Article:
In a sign that tourism is struggling amid a national recession, the Arkansas Tourism Development Commission on Tuesday approved an emergency rule for all state-run attractions, including a popular attraction at a popular Arkansas theme park, the Arkansans with Special Olympics.
Arkansas’ tourism industry is struggling as the state’s unemployment rate rises and businesses shut down for economic reasons, but the state is also struggling to find workers.
Tourism revenue is down 2.9 percent from the year before and is projected to drop another 2.5 percent this year, according to a report by the state comptroller’s office.
The commission has said it could take years to recover from the effects of the recession.
Tourists in the state have lost about 4,500 jobs in the past year, and the economic downturn has reduced visitor numbers by more than 50 percent from a year earlier, according the comptroller.
In 2017, the state lost nearly 2,200 jobs, the comptptroller said.
The Arkansas Tourism Commission has long faced budget challenges, but a major restructuring of the tourism industry in recent years has pushed the economy back up.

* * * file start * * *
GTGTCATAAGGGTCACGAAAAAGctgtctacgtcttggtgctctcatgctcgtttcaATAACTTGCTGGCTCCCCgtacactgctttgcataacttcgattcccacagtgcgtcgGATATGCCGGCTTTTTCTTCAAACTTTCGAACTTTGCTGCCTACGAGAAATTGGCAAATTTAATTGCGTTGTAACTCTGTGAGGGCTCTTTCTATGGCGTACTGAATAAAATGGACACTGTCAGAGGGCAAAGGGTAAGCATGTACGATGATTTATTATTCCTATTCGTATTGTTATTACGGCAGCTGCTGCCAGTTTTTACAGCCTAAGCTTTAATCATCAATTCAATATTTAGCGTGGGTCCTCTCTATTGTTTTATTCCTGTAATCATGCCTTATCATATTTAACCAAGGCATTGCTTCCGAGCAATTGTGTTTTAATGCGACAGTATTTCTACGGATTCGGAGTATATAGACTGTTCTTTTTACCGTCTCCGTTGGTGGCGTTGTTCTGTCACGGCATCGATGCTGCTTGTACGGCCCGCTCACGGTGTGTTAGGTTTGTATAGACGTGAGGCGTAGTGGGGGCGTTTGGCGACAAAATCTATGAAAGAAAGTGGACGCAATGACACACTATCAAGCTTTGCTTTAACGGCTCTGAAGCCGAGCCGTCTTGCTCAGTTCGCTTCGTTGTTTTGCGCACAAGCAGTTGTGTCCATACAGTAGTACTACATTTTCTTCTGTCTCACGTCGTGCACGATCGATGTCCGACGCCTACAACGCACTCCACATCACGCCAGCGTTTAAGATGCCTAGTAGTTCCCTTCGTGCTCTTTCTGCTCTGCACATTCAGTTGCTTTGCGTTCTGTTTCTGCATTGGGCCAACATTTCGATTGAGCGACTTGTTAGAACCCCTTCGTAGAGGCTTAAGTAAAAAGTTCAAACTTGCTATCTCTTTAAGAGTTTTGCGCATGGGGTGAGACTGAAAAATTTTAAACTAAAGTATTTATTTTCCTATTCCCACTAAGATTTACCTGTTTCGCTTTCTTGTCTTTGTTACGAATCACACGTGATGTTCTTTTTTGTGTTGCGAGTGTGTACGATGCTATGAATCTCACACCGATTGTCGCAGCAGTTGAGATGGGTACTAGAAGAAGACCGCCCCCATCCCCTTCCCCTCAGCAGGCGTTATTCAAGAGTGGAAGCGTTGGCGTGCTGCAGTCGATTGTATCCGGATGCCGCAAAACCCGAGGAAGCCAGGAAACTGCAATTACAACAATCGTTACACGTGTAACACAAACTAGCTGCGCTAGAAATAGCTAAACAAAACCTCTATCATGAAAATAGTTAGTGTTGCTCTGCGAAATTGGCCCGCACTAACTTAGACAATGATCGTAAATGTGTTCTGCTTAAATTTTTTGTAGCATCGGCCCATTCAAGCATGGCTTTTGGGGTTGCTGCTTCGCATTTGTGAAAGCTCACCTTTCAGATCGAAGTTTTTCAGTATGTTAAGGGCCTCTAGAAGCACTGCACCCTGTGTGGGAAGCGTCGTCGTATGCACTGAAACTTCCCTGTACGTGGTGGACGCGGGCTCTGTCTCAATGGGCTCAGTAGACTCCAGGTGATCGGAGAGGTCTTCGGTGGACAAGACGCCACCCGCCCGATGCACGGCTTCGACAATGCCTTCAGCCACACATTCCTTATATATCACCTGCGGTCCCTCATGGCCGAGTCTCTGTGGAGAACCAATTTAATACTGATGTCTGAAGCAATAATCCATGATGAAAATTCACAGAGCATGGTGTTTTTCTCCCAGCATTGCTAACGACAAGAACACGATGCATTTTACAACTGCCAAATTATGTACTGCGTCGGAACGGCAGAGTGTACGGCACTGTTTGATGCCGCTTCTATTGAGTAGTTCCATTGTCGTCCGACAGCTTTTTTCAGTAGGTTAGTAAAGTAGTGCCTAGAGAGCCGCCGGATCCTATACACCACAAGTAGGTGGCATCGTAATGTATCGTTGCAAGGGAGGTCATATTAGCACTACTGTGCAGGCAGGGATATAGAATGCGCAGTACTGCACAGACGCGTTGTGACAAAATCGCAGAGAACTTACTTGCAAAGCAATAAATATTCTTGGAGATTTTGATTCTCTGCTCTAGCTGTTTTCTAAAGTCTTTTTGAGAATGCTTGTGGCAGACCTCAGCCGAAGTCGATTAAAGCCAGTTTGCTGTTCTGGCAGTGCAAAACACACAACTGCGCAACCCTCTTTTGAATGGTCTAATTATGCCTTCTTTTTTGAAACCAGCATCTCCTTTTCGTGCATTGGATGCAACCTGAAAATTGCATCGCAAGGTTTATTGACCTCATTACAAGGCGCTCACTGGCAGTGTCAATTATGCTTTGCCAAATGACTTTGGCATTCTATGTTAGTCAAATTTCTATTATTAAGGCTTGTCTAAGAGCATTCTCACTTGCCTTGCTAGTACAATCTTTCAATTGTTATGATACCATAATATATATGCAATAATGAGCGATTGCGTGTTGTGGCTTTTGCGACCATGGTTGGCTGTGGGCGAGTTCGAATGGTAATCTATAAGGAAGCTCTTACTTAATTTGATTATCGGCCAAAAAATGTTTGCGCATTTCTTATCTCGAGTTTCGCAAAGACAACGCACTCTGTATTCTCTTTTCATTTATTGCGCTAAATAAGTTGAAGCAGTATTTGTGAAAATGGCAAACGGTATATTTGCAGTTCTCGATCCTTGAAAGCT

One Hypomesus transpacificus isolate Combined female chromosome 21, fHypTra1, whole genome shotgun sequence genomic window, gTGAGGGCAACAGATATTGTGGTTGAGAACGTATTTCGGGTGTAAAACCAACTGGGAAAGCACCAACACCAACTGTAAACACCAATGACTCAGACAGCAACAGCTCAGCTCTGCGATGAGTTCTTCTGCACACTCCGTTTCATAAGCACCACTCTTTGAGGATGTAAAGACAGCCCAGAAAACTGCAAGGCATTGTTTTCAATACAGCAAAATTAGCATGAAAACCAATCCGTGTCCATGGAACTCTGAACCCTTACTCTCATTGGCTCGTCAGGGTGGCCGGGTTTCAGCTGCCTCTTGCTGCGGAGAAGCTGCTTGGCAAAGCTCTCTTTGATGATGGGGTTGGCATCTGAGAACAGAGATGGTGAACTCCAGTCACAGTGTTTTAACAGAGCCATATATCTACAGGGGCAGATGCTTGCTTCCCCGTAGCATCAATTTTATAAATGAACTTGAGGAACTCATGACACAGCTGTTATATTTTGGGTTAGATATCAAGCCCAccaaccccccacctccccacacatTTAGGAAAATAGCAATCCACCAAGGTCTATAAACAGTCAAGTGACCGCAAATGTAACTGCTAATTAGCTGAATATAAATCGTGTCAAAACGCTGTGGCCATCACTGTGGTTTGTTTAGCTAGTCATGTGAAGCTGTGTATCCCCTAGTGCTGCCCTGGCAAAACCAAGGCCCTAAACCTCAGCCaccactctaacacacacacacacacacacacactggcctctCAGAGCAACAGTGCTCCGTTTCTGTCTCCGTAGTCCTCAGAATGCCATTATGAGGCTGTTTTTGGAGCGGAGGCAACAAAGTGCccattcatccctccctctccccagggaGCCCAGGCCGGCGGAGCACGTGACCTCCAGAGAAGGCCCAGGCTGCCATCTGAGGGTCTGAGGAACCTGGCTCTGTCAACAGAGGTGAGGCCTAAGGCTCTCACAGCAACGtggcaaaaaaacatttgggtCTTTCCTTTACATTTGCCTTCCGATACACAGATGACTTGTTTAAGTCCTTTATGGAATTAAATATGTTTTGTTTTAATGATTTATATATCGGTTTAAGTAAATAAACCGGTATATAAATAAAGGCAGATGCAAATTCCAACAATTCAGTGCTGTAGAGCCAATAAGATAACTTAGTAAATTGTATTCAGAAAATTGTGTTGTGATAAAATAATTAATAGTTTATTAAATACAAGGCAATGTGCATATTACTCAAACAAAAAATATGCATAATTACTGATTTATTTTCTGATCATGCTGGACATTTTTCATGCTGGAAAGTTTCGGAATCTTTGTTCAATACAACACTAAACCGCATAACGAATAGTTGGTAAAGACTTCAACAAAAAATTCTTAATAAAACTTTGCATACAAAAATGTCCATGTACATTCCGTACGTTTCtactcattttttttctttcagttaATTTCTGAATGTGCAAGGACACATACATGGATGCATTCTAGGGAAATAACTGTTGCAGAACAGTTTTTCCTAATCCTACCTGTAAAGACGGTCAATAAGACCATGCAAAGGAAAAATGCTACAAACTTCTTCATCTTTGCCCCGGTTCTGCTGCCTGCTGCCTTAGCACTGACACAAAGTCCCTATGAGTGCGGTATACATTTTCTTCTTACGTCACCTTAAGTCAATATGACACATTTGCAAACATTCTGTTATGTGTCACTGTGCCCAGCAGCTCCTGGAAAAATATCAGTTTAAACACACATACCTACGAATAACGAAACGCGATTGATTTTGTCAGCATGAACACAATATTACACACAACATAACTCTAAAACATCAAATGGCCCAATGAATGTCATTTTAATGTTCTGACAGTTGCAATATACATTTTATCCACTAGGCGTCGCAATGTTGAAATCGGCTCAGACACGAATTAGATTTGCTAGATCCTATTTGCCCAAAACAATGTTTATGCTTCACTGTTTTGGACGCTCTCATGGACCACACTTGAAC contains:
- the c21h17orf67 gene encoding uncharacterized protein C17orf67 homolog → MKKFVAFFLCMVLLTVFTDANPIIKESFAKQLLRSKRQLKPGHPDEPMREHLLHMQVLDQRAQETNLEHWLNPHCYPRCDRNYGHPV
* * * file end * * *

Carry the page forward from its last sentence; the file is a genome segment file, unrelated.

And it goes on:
The tourism industry, which has a history of attracting foreign tourists, is among the biggest employers in the U.S. and has grown over the past decade.
In a statement, the commission said that it has been working with the Arkansas General Assembly and the U:State Commerce Department to implement measures to make sure the state has a solid tourist economy.
The commission also proposed that the commission establish a statewide hiring and staffing program for tourism, and a new state-wide tourism agency to be led by the governor.
The tourism industry depends on the state and its employees, including state troopers, to help manage visitors and other businesses.
Tourism is the most popular form of state employment, according a survey conducted by the Arkansas Business & Industry Group in 2016.
The agency, which includes the state Department of Revenue and the Comptroller, will be responsible for reviewing the status of the state-owned attractions and for identifying any potential job losses.